How Apple's iPhone rapidly destroyed Nokia's world leading Symbian platformIn 2008, a journalist in Finland wrote a letter to Nokia complaining that its smartphones were difficult to use, prompting a confidential response acknowledging desperate efforts to catch up with Apple's new iPhone. One year later Nokia announced MeeGo, and the following year it made plans to shift to Windows Phone. The company is now being sold off for scrap.
In August 2008, Helsingin Sanomat journalist Lauri Malkavaara wrote the company saying that while Nokia had established itself as a maker of easy to use phones, its latest models were confusing and frustrating.
Malkavaara described the Symbian-based Nokia E51 as being the third cellular phone he had ever owned. But unlike earlier cellphones from Nokia that "were very easy to use" and "no manuals were needed," the latest model lacked either quality.
Apple's iPhone quickly killed Nokias Symbian
"I have wondered about it for a week now," Malkavaara wrote of the E51's Symbian interface. "At first I did not even know how to call with it without the manual, and I still do not understand very much of it." He then issued Nokia a grave warning about its ability to compete with Apple's new products.
"The problem is," he stated, "that half a year ago a friend of mine at work showed me a device manufactured by Apple called the iPod Touch. I fell in love instantly. I wanted an iPod, and with that device I could also have convenient access to the internet and much more.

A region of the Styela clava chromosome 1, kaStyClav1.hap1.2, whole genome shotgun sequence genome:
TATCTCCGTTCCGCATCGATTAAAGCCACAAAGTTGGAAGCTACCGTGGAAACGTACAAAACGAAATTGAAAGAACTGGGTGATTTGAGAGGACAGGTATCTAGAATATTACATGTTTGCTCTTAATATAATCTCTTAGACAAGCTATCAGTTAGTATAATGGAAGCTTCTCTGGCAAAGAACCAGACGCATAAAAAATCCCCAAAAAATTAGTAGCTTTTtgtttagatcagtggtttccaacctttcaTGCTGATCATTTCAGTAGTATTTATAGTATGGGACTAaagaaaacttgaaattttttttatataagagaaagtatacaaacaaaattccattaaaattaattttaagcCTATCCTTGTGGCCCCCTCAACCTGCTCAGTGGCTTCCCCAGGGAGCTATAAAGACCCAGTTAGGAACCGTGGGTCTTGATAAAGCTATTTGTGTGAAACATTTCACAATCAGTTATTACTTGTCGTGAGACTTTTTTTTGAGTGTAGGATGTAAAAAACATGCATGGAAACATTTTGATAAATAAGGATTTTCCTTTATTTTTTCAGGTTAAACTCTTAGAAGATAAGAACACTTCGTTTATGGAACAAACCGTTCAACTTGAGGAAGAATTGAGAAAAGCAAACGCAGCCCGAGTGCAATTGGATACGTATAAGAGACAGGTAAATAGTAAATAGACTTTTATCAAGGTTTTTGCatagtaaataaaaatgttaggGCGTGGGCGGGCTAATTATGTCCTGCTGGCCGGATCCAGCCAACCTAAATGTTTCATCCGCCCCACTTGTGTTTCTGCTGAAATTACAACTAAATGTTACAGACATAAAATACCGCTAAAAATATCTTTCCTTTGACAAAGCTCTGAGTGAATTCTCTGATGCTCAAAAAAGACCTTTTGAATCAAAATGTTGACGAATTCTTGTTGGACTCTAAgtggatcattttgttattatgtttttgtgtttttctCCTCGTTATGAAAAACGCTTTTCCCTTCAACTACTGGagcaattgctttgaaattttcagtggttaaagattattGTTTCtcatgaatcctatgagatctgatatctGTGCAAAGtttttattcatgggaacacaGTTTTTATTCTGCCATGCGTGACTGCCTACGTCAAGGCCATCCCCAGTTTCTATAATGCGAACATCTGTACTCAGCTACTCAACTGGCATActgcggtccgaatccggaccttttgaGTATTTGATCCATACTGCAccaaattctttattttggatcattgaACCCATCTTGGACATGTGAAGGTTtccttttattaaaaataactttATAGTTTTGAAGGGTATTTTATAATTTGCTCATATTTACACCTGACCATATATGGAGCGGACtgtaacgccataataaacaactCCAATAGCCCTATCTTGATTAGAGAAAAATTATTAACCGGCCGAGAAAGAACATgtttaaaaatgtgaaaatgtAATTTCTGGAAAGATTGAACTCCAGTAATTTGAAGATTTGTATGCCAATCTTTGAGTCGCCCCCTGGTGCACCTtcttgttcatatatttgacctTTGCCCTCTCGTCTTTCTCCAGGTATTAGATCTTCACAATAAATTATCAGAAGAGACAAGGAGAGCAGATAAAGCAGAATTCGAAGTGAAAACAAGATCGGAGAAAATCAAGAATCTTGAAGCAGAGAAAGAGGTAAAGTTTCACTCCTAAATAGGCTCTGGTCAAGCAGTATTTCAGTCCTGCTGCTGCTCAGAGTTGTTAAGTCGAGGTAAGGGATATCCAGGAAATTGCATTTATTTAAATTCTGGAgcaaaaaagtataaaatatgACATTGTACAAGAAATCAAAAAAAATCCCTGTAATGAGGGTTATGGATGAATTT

"I ordered my own iPod touch, turned it on, and knew immediately how to use it. I have used the device now on a daily basis for over six months, and I have not even thought about any manuals. The logic of the device opens up right away. It is no wonder that it is a huge success all over the world."
He then described the inscrutable difficulty of navigating menus on Nokia's Symbian phones to try to figure out how to accomplish the most basic of tasks, from setting a ringtone to sending a text message.
Malkavaara concluded, "By putting a telephone like the E51 onto the market, Nokia has squandered its most important legacies: to produce telephones in such a way that they are easy to use. This will cause problems for Nokia."
In response, he stated that Nokia promptly followed up the next day, noting that "Nokia bosses started calling me, wanting to explain Nokia's strategy."
He explained that he wasn't interested in reporting on on Nokia's strategy, but had simply intended the feedback as something for the company to consider internally. One "unyielding" executive, he wrote, pushed to have a conversation about the subject, resulting in plans to meet and discuss the matter.
After growing agitated with the executive's efforts to explain that different people "need different kinds of telephones," Malkavaara replied, the kind of person who wants to use a bad telephone does not exist."
Nokia knew Symbian was not competitive
In confidence the executive then relented and explained that the company was fully aware of the problem, apologizing that that Nokia had produced a bad telephone experience. He then described a top secret project within Nokia to develop a new operating system intended to support new kinds of phones that would be easy to use.